Getting to Bhutan
Until 1964 The Kingdom of Bhutan was accessible only by foot through the high passes of Tibet. The construction of a road from Phuentsholing on the Indian border to Thimphu and Paro made travel by car and bus possible. In the 1980s an international airport was constructed in Paro, 55 km from the capital of Bhutan, Thimphu.
Travel by air
Today, Bhutans national air carrier, Druk Air, operates several flights per week from Bangkok, Delhi, Kolkata and Kathmandu to Paro. The modern Airbus A-319 jets carry passengers through one of the most spectacular flight paths in the world. A particular highlight is the stretch between Kathmandu and Bhutan, where one passes 4 of the 5 highest mountains in the world. Weather permitting; passengers will be treated to intimate views of Mt. Everest, Lhotse, Makalu und Kanchenjunga. Landing in the Paro Valley, surrounded by 4000 meter high mountains stretching across the west of Bhutan, means a visual landing is the order of the day.
Air tickets will be issued only after your visa is approved by the Home Ministry of Bhutan. To expedite this procedure, it is essential that you send us all passport information required to apply for your Bhutan visa (see below). The air-tickets cannot be issued until the visa is approved - and this process takes a week or more.
Travel by Land
The alternative of coming in to Bhutan by road is now allowed to tourists wanting to combine their visit to Bhutan with other places in India such as Sikkim & Darjeeling. Entering and departing Bhutan by surface road through the border town of Phuentsoling is the only official point of entry other than flying. Now travelers are also allowed to fly into Bhutan and exit by road through Phuentsoling, or vice versa
The town of Phuntsholing in south-western Bhutan is currently the only land border access open for international tourists. Phuntsholing lies approximately 170 km east of the Indian national airport Bagdogra, nearby historic Darjeeling. From here begins a mountain journey of almost unbelievable beauty. The road leads from the northern Indian tea plantations through endless turns, hair-pin bends and daring stretches carved into the mountain rock via Chhuka to Thimphu. The travel time for the 175 km stretch can be more than 7 hours.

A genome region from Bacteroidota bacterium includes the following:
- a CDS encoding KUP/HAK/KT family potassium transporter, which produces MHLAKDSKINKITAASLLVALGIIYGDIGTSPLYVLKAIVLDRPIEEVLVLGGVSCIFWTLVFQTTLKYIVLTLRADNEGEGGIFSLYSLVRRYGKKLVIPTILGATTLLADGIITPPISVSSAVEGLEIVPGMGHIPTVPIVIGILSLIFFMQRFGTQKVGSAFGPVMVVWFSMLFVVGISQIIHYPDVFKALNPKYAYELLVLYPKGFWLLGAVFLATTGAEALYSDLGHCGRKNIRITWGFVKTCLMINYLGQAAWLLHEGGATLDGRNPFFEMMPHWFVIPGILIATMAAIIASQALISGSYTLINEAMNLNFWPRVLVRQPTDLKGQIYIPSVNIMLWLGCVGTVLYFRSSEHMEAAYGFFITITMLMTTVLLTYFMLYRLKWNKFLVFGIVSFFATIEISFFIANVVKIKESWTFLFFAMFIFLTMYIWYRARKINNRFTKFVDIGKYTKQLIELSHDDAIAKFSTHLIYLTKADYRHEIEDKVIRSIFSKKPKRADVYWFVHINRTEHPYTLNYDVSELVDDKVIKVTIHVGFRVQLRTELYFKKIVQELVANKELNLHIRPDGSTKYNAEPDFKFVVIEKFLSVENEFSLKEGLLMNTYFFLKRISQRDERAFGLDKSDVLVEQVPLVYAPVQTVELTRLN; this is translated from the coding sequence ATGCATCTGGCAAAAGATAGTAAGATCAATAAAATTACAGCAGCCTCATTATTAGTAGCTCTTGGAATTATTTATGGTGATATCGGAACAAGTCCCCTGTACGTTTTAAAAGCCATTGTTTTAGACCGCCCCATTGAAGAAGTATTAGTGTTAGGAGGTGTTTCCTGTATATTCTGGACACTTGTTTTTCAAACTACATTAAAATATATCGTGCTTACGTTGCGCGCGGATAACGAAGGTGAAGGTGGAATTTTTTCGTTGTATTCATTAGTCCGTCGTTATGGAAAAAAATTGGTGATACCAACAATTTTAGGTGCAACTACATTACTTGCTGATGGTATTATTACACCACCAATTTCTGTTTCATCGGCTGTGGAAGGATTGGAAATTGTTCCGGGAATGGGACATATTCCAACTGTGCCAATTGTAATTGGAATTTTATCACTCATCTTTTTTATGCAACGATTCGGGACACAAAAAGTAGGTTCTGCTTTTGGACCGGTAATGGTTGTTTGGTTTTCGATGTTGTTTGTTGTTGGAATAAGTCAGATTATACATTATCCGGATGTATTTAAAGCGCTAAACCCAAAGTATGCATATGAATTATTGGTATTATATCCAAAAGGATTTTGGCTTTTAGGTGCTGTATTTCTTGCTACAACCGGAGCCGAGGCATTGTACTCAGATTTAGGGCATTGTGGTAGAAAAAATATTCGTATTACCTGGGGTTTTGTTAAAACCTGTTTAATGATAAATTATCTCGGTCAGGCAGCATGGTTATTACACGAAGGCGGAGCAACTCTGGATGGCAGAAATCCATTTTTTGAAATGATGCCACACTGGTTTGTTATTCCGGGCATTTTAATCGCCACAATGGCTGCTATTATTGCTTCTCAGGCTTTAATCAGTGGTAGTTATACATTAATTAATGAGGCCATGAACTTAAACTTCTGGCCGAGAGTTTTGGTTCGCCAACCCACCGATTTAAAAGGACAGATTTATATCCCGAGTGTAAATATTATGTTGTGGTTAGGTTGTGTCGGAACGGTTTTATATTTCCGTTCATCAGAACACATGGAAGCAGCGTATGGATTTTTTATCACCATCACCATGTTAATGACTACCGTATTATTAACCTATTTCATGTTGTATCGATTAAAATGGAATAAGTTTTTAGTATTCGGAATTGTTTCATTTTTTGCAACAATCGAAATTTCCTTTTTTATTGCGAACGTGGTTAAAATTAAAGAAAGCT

A combination of overland and air travel is also possible. All overland travel requires an Indian visa.
Traveling within Bhutan
With the exception of the Gasa district, all major towns in the 20 districts of Bhutan are accessible by road. Despite high mountains, steep slopes, and the deepest of valleys Bhutan has a relatively well developed network of roads. That said, rarely will one find a length of either straight or flat road. In some stretches one can encounter 6 to 7 bends per kilometre! Steep ascents and descents are characteristic of road travel in Bhutan and this can make travel much slower than one may be used to. Average speeds for road travel rarely exceed 30 km/h, with tourist buses making even slower progress. One is however handsomely rewarded for the long and sometimes tiring car journey, by the spectacular views of towering mountains, lush green jungle, ancient villages and majestic monasteries.
The majority of roads is sealed but can still be bumpy and is almost always single lane. Bhutans drivers know their land well and are cautious and careful drivers. The density of traffic is normally very low.
Bhutan - Travel Permit and Visa
Foreign travellers mus possess a visa for Bhutan which is granted initially for 14 days. While the actual visa is tamped on arrival in Bhutan upon payment of Us $20, visitors need to obtain visa clearance from the Tourism Authority of Bhutan (TAB) in advance. The visa can be extended in Thimpu for up to six months. The operator making your travel arrangements will handle the official formalities.
Transport is provided by tour operators who have their own fleet fo luxury buses. All major places of interest are connected by paved roads.